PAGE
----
Decision No. 1268/1996 of the Criminal Court (First Instance) of Neapolis
|Publisher||Greece: Criminal Courts (First Instance)|
|Author||Criminal Court (First Instance) of Neapolis|
|Citation / Document Symbol||1268/1996|
|Other Languages / Attachments||Greek|
|Cite as||Decision No. 1268/1996 of the Criminal Court (First Instance) of Neapolis, 1268/1996, Greece: Criminal Courts (First Instance), 1996, available at: http://www.refworld.org/docid/3f4f88184.html [accessed 16 September 2014]|
|Comments||This is a summary in English provided by UNHCR Athens.|
|Disclaimer||This is not a UNHCR publication. UNHCR is not responsible for, nor does it necessarily endorse, its content. Any views expressed are solely those of the author or publisher and do not necessarily reflect those of UNHCR, the United Nations or its Member States.|
Summary of facts: In October 1996, 70 Iraqi nationals, ethnic Kurds – among whom families with children – entered illegally into Greece, near Sitia. They were arrested by the police and brought to court for the offence of illegal entry. In their pleadings, through interpreter, they claimed that they left Iraq for well-founded fear of persecution, due to their ethnic origin and applied for asylum. The Public Prosecutor proposed the acquittal of the adult accused and the non-substantiation of the illegal act for the minors, because they were political refugees, according to article 1A2 of the Geneva Convention. The criminal aspect in the case is waived both by article 31 para. 1 of the a/m convention and by art. 4 para.3 of Law 1975.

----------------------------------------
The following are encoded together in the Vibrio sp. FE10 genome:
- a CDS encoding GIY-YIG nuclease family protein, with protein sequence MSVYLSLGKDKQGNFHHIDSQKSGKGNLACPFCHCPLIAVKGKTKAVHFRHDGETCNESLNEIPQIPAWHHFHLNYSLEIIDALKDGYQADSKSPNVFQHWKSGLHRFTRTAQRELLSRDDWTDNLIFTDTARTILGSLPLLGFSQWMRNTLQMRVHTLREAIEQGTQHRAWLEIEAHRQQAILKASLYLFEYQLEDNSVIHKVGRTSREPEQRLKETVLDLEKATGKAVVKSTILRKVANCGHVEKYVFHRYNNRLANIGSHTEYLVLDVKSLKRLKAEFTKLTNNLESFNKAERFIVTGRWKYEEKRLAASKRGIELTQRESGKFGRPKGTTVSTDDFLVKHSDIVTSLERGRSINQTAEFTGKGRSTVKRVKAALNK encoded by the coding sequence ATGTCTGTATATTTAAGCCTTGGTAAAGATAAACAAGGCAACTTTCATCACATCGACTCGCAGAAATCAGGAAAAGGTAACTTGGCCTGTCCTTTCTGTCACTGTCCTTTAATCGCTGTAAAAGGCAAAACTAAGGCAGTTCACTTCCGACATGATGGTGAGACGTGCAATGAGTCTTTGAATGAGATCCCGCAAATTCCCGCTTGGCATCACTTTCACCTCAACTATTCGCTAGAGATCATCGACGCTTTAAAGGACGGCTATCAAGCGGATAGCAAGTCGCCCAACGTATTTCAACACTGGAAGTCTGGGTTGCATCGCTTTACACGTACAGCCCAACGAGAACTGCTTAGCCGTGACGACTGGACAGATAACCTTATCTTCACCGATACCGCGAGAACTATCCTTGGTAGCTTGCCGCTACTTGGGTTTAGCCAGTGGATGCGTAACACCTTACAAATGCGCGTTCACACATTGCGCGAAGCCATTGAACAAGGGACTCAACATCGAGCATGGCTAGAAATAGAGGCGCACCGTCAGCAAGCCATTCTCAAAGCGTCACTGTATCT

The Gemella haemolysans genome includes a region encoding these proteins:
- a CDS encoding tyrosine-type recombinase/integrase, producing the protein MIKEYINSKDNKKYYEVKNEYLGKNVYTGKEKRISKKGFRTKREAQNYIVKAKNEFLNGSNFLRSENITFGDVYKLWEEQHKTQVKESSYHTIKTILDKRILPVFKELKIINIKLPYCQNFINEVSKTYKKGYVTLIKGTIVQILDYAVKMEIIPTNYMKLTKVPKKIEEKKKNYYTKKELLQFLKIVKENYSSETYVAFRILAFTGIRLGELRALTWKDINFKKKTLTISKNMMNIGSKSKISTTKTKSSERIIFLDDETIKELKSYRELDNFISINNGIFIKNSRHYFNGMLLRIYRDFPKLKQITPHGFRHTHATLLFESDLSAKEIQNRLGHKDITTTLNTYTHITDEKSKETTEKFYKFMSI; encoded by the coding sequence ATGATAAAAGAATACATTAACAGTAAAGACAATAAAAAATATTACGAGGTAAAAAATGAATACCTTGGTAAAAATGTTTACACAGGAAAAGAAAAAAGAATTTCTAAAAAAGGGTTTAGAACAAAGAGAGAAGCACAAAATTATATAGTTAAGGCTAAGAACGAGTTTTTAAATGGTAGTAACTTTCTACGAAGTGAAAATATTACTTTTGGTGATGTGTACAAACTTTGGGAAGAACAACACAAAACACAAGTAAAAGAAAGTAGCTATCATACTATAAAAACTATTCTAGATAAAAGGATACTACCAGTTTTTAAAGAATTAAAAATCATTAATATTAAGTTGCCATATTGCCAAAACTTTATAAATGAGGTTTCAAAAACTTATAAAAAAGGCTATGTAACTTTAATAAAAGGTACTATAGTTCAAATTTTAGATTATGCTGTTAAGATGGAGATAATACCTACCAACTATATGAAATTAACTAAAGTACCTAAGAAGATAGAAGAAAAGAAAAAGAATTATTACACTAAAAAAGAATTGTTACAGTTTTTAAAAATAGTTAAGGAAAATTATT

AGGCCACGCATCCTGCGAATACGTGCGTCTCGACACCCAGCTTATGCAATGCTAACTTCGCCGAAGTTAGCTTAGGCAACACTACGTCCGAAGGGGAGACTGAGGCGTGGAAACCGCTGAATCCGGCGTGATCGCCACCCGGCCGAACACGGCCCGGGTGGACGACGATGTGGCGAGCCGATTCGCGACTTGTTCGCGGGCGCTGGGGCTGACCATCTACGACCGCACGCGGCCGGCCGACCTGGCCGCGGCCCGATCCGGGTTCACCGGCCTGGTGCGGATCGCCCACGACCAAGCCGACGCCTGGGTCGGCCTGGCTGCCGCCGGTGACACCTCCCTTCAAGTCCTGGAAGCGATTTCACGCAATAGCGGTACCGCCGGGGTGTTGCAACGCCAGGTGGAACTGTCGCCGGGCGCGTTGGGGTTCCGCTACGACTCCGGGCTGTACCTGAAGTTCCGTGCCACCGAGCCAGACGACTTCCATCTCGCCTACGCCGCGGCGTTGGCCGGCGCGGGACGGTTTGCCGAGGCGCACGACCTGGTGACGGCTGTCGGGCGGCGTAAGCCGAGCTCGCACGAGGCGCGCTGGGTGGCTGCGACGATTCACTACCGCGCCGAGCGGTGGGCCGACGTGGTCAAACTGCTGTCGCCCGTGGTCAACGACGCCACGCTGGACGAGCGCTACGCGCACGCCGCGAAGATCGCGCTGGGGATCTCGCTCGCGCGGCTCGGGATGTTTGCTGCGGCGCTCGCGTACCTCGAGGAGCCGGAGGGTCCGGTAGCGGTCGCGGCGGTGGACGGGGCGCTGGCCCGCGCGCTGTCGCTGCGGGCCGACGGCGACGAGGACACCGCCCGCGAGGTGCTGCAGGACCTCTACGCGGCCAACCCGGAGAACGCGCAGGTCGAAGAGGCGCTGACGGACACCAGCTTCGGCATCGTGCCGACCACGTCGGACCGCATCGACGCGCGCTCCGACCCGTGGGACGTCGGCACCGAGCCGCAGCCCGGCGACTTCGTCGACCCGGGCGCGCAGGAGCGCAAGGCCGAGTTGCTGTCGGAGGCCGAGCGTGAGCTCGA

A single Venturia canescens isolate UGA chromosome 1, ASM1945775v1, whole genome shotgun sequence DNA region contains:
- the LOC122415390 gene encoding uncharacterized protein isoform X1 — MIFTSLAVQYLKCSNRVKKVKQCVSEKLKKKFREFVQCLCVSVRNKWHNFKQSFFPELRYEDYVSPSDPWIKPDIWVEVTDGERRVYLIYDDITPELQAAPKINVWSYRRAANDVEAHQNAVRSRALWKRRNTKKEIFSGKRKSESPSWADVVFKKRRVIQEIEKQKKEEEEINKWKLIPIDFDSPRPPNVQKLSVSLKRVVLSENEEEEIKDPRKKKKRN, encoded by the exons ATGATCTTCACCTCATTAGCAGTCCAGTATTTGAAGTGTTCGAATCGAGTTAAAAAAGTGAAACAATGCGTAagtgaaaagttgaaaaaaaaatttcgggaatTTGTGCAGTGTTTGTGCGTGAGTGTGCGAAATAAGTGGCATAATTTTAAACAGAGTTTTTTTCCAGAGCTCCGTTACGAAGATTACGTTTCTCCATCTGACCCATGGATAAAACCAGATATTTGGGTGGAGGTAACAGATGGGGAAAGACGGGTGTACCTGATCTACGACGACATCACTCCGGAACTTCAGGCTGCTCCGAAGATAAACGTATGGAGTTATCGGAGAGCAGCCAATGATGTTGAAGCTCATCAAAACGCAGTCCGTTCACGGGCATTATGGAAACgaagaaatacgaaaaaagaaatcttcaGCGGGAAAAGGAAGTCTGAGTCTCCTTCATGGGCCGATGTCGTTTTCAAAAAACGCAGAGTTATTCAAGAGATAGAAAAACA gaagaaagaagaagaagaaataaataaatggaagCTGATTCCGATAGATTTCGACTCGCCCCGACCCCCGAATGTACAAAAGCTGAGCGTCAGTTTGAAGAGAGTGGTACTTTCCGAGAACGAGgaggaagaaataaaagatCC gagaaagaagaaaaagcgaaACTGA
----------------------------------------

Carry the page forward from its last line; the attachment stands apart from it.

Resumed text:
Reasoning and decision: A) The Court referred to article 31 para. 1 of the Geneva Convention, which waives, under conditions, the illegal character of illegal entry into the country of admission and stressed the principle of non-refoulement in conjunction with the right of a/s to temporary protection till their resettlement in a third country. It also noted the fundamental principles for proving the refugee status before criminal courts. B) In forming its final opinion, the Judge considered that the invocation of theirasylum status by the defendants represents a personal reason for acquittal, insofar as in the said case there is no offence and therefore no culprit. The effective examination of the asylum applications pertains to the police, but, judging by common knowledge and general information, there are serious reasons to believe that the accused Iraqi Kurds are suffering persecution in their country due to their ethnic origin and their fear is well-founded.
The Court appointed an interpreter for Arabic and Kurdish.
The Court acquitted the adult defendants and decided that the minors did not commit the offence of illegal entry.
Note: Judgment 1269/1996 is of similar tenet and acquits the 75thmember of the same group for the offence of illegal entry.